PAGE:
As we enter 2013, the technology foundation of our businesses is changing dramatically as every layer of the network and service delivery stack can now be abstracted. The final holdout of genuinely "hard" hardware was the network, but even that's going virtual. When we asked about software-defined networks in the InformationWeek 2013 Virtualization Management Survey, we found more interest in SDNs than in our SDN-specific survey just a few months earlier.
Higher up the stack, 42% of the 320 business technology respondents to our virtualization survey say their companies use multiple hypervisors, up from 36% in August 2011, and 11 of the 13 hypervisors we asked about are in use by more than 10% of respondents, compared with eight hypervisors two years ago. In this year's InformationWeek Global CIO Survey, 92% of respondents say they plan to increase their use of server virtualization, even ahead of expanding business intelligence (85%) and improving information security (84%). In our InformationWeek 2012 IT Spending Priorities Survey, improving security, increasing server virtualization, and upgrading the network and storage infrastructures came in atop a list of 16 projects competing for budgets.
However, the end goal of all of this virtualization--flexible, service-oriented IT that can respond quickly to business needs--is still a precarious proposition because it requires extensive automation and orchestration. That's a big worry for IT teams faced with coaxing performance out of highly virtualized, highly fragmented stacks using management technologies inadequate to the task.
In fact, confidence in next-generation virtualization technologies is low among many IT professionals we work with, even as use rises. Why? For one thing, the hypervisor wars aren't over--they're escalating. While VMware remains king of the hill in terms of functionality and market share, Microsoft's Hyper-V continues to gain momentum, with nearly one-third of survey respondents citing some level of use. Improvements in Windows Server 2012 will keep that growth going. Citrix and Oracle are holding their own, and we're only talking server and desktop virtualization here. Never mind the number of hypervisors from vendors competing in virtualized storage, network, I/O, and applications.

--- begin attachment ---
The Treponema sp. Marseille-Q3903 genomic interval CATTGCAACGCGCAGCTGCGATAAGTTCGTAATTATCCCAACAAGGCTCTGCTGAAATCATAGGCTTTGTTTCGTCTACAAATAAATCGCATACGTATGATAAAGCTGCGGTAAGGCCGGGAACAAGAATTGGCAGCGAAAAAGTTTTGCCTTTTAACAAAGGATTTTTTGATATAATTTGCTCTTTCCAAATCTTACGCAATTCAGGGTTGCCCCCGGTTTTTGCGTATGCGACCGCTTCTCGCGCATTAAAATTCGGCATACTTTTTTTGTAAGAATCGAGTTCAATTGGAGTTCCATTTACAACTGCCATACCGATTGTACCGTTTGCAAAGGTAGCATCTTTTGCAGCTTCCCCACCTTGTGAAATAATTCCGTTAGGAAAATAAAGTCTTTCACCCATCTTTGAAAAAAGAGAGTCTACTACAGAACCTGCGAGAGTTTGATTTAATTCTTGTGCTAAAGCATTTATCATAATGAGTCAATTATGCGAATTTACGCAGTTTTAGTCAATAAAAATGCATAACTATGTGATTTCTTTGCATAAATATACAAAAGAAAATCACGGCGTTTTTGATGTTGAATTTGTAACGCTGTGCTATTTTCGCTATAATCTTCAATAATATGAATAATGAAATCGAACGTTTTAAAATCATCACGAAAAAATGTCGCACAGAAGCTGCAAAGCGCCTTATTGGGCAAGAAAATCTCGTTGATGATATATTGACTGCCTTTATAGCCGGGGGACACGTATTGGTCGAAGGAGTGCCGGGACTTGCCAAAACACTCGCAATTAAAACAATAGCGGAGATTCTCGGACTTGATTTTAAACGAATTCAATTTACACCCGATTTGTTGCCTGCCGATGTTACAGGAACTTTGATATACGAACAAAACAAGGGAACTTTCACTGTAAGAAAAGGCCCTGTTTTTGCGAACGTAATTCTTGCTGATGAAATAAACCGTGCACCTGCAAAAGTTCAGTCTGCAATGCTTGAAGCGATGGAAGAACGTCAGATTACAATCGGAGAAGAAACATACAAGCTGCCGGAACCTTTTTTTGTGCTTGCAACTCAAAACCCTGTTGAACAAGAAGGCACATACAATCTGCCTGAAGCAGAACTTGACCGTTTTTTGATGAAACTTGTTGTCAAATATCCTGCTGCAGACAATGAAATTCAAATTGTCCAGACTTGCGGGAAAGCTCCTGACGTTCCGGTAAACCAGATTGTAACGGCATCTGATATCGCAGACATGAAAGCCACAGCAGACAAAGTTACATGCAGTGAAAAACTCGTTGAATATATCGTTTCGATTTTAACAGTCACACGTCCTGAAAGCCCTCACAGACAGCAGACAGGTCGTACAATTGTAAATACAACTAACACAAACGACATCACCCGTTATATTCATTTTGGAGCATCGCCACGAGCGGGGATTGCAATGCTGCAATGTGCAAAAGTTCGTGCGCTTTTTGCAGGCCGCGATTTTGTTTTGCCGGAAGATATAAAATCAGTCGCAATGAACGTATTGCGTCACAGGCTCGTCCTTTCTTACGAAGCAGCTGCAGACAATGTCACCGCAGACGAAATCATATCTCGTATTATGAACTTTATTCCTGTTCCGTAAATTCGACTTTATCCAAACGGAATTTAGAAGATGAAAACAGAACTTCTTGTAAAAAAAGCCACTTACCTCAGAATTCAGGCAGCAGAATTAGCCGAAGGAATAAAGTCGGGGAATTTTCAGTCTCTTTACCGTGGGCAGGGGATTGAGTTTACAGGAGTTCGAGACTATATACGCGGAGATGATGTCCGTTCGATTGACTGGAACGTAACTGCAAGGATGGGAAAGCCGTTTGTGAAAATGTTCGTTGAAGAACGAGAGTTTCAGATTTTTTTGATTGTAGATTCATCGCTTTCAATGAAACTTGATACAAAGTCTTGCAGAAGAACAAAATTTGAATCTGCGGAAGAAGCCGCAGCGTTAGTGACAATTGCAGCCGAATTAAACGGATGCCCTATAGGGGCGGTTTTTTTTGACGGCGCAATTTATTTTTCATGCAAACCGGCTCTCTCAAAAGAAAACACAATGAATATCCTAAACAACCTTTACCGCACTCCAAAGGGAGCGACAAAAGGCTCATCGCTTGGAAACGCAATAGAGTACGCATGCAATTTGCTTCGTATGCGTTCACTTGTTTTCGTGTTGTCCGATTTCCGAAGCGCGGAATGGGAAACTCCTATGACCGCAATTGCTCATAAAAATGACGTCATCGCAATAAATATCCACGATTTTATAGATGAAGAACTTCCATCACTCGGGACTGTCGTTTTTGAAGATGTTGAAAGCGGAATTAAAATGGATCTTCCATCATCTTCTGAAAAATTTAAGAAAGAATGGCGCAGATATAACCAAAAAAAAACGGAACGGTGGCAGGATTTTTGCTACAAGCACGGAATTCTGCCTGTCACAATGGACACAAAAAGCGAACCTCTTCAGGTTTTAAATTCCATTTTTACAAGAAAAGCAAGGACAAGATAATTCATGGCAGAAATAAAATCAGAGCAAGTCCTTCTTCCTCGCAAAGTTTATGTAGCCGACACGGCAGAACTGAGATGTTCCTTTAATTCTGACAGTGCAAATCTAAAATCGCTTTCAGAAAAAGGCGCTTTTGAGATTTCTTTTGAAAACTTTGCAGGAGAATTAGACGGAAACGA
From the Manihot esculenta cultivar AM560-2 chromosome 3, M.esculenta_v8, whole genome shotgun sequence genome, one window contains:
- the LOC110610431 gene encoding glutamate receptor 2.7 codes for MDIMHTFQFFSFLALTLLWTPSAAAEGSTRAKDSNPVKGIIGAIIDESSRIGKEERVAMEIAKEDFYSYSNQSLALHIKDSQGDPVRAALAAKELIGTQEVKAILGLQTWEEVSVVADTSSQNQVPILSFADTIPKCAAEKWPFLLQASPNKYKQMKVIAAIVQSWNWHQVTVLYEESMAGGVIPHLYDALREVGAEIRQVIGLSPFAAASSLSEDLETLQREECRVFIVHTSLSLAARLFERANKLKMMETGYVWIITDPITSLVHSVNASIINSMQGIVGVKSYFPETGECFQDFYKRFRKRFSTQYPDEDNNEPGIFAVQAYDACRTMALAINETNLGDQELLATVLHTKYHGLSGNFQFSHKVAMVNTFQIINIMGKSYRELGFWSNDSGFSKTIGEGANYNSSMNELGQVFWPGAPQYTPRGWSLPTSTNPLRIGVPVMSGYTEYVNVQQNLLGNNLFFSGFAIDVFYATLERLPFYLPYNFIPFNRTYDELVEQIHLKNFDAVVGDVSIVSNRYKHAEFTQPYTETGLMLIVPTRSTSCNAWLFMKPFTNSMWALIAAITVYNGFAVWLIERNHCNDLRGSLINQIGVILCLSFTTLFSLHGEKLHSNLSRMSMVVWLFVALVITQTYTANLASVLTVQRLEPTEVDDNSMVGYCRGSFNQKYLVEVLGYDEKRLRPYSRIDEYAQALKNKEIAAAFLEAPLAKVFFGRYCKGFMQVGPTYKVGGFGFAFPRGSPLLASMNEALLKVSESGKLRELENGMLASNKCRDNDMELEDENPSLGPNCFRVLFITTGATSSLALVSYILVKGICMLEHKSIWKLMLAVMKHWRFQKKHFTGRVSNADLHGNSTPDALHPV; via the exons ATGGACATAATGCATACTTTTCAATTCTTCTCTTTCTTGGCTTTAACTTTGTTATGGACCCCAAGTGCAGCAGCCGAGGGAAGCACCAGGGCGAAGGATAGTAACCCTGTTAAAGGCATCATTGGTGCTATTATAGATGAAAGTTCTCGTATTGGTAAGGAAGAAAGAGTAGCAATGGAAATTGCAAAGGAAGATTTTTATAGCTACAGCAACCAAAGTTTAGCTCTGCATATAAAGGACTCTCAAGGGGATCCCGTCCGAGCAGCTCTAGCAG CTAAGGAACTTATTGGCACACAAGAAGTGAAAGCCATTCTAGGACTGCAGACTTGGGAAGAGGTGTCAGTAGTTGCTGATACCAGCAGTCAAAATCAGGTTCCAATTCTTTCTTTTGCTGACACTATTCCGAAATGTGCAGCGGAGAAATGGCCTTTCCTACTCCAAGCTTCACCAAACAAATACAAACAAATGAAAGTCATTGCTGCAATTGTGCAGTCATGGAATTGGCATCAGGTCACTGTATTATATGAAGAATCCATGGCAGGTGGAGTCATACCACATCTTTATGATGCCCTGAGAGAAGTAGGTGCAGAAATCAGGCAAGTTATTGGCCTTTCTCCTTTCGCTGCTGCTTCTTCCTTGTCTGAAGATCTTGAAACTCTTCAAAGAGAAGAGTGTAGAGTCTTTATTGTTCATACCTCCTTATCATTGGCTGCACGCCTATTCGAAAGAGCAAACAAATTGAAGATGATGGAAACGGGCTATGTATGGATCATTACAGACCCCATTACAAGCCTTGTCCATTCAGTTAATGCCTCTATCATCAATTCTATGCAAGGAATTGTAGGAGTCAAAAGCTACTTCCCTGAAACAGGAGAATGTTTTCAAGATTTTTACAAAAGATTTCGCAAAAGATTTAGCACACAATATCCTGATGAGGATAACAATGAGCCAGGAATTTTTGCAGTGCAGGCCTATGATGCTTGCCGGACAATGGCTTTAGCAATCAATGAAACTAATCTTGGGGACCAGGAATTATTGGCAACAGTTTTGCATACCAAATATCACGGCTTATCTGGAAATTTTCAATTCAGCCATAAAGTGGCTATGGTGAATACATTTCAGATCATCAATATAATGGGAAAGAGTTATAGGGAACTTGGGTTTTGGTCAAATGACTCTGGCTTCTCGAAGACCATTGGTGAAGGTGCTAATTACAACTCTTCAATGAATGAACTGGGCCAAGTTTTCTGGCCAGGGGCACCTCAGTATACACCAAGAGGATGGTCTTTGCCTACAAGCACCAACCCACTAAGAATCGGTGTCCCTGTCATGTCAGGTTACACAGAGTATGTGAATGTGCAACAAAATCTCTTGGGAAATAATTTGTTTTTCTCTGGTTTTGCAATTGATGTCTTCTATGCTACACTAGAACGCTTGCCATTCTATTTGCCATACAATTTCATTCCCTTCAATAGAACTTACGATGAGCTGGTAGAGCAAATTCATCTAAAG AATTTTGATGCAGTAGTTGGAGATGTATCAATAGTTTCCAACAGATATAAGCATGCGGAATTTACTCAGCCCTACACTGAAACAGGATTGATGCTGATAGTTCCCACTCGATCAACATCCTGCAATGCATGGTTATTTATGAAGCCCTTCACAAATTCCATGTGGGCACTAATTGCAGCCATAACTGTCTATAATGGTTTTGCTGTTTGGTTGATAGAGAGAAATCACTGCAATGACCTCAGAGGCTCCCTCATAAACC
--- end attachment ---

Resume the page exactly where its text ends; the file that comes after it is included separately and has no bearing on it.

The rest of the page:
This isn't all bad for IT. Competition has driven core virtualization technology costs down by about 75% since the debut of server virtualization in the early 2000s. Even storage and application virtualization have started shedding their price premiums. A proliferation of new products and vendors also fosters innovation.
But hypervisor fragmentation has a killer downside: a lack of standardization that makes integrating dissimilar silos--an absolute requirement if we want to get to automated service delivery--nearly impossible. A main goal of automation is self-service, empowering business users to provision the IT assets needed for a given project. That goes beyond just server cycles; if the whole stack isn't working in unison, you don't have efficient resource use, self-healing, improved application availability, better power management, preplanned responses to contingency scenarios--all the stuff that makes automation worth the cost and effort.
One often overlooked issue is that virtualization technology has changed so quickly that only the largest and most progressive companies have the skill sets to maintain it. Respondents to our survey cite a moderate to high degree of difficulty in training or sourcing the professionals necessary to solidify the stack. The traditional IT team structure is changing, too, as we deal with networks inside servers, applications rolled from virtualization management platforms, and server teams that provision their own storage.